It's therefore important that each group establishes a feedback channel and learns from their members' input. The feedback channel can operate via word-of-mouth, e-mail, or via a social networking web site such as Facebook, LinkedIn, or Twitter, or a survey tool such as SurveyMonkey. In choosing a channel, consider its accessibility from the devices which members will use to access content and the immediacy of the feedback you need. Whilst a live broadcast event may benefit from immediate response, feedback on recorded events may still be valuable even if a delay of days or weeks is involved. Some forms of delayed feedback, such as periodic surveys of members' opinions, are also valuable for planning future group activities.

The Role of Member Group Web Pages

Most BCS groups have web pages to advertise their activities and events, hosted either on the BCS web site or that of another organisation. These can provide the framework for a basic broadcasting service by including links to content such as documents, speaker slides, transcripts of proceedings and various types of recordings. The creation and maintenance of an effective web site is therefore a excellent method of extending any group's reach and should be seen as a prime responsibility.

In addition, groups may wish to place content on other publicly accessible websites, including social networking web sites such as LinkedIn, Flickr, Slideshare and YouTube which are well adapted for particular types of content such as documents, images, audio, and video.  These web sites  provide more advanced functionality which may include discussion threads, content hosting, search facilities, and various forms of web based conferencing, as well as management facilities allowing usage of content to be tracked.  They therefore provide valuable mechanisms for the distributing and interacting with content, which may be seen as another form of broadcasting, as well as a form of storage.

However, a number of factors may influence what can be achieved via an external web site and these include:

  • overall storage requirement (some sites have limitations)
  • overall scalability of the chosen solution (see discussion of technical solutions below)
  • overall number of users/concurrent usage required
  • overall cost of the solution including licencing costs

A group should therefore consider carefully what content to place on each of the web sites that it chooses to use.

Hosting and Archiving

Any web site will also provide a basic cataloguing mechanism, since it is normally appropriate to associate content derived from a particular event with the web page announcing that event. This enables subsequent date related searches for content, but does nothing to assist searches by topic, speaker, or other attributes of the content.  Whilst search engines such as Google may enable members to locate useful content (for example a search on "BCS + parallel processing"), they are in no way specific to a particular group. Content hosting web sites such as Slideshare and YouTube provide more advanced ways of locating content via mechanism such as topic related folders or search engines, and use of Slideshare for audio content and YouTube for video content is therefore recommended.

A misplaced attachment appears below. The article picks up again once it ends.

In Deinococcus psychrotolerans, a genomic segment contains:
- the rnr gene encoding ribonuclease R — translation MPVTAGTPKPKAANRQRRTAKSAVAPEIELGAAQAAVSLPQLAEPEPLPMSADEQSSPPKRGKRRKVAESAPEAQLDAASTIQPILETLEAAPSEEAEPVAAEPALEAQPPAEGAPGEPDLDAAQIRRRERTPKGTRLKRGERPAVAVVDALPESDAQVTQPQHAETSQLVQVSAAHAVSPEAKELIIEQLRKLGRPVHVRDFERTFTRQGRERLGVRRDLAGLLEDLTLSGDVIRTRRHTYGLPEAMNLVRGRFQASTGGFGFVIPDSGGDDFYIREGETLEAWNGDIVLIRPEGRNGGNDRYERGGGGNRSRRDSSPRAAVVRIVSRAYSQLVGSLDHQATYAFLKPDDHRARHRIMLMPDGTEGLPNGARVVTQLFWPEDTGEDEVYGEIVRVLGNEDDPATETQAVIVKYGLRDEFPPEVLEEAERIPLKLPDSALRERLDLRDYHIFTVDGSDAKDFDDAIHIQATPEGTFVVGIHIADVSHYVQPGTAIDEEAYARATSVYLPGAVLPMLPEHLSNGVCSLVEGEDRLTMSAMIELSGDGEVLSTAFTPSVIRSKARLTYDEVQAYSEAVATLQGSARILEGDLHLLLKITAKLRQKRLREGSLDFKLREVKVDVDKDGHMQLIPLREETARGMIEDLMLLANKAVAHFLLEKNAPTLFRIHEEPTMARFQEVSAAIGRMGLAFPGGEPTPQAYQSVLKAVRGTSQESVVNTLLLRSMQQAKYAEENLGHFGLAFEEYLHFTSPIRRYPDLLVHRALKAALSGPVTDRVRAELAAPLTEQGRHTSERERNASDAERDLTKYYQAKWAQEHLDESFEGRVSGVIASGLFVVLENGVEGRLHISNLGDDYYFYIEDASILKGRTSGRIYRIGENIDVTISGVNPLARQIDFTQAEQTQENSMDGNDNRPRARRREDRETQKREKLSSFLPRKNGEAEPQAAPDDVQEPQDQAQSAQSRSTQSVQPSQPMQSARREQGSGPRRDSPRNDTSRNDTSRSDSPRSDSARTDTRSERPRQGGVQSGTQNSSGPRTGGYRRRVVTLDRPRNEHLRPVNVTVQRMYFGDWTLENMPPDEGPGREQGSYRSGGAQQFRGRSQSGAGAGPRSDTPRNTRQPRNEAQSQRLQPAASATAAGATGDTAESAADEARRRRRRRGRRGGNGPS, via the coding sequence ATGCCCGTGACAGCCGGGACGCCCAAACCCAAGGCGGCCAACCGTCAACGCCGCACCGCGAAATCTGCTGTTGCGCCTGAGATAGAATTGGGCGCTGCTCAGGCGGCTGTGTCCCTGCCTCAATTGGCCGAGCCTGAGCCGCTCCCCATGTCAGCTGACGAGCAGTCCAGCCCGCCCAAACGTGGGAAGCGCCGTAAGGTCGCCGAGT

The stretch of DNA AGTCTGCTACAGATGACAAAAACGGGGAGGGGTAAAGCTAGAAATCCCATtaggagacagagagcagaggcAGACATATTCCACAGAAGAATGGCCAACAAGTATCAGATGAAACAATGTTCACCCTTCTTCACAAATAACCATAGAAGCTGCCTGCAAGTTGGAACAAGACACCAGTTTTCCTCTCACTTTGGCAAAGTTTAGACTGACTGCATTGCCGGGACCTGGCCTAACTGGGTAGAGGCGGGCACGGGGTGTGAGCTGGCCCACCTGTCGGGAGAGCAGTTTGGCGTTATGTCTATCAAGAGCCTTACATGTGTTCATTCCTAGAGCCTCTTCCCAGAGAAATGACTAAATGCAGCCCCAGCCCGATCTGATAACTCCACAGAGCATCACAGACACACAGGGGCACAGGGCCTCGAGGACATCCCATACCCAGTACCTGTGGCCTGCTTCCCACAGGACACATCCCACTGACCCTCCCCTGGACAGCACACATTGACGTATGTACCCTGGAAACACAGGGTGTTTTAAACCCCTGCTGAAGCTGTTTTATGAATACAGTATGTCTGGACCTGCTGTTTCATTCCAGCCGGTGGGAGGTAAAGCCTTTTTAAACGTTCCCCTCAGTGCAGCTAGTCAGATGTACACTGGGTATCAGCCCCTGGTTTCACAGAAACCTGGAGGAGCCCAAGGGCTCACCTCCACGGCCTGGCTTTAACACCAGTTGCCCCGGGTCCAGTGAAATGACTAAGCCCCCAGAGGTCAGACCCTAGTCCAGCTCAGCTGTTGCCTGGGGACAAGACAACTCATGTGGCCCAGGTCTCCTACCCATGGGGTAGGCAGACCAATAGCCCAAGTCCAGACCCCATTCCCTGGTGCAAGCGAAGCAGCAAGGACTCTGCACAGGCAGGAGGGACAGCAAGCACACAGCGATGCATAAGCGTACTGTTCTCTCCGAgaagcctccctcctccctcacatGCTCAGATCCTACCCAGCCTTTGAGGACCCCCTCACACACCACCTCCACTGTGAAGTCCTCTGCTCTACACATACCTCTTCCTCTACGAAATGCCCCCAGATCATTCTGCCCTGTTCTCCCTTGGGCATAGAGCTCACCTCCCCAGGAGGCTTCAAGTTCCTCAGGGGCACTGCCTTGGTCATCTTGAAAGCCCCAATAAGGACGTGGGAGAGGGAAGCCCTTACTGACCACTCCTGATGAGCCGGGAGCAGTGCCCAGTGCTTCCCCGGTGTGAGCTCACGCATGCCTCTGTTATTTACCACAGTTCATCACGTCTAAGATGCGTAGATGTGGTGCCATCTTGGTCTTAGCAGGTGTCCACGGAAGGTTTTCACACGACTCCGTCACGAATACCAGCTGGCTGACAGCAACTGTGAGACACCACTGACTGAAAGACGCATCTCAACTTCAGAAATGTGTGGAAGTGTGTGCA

There is also a need for consolidated archive of video content produced by BCS member groups, which is easily searched and available to all. For this reason, a dedicated YouTube channel for member group content has been established at, which will have centralised support for uploading content to it. Procedures for this will be documented when they are available.

The overall objective for BCS is to demonstrate the strength and depth of its specialist activities by building an archive of material derived from its groups. There is reason to believe that, over time, this archive could become a valuable resource for BCS members and, more broadly, for the wider community involved with information technology.

Keeping withing the Rules

Rules relating to the management of the recording or broadcasting process, and subsequent management of recordings produced is given in the Rules section of the Volunteer Portal. These rules relate to copyright in recordings, the protection of BCS's reputation and privacy of individuals, and the security of recorded materials. The general approach taken is that most member group events are operated on a non-commercial basis where BCS does not pay speakers for their content, nor does it seek to profit from this content. Many BCS meetings are also open to the public and their content becomes public domain material. Under these circumstances, formal legal agreements are unnecessary and a simplified procedure can be used.

However, it always necessary to obtain each speaker's agreement to the rules and this may be achieved by sending a simple letter/e-mail to the speaker and obtaining a written reply indicating their consent. This may be coupled with guidance on other subjects such as the style or length of the presentation. An example of a guidance letter is given here.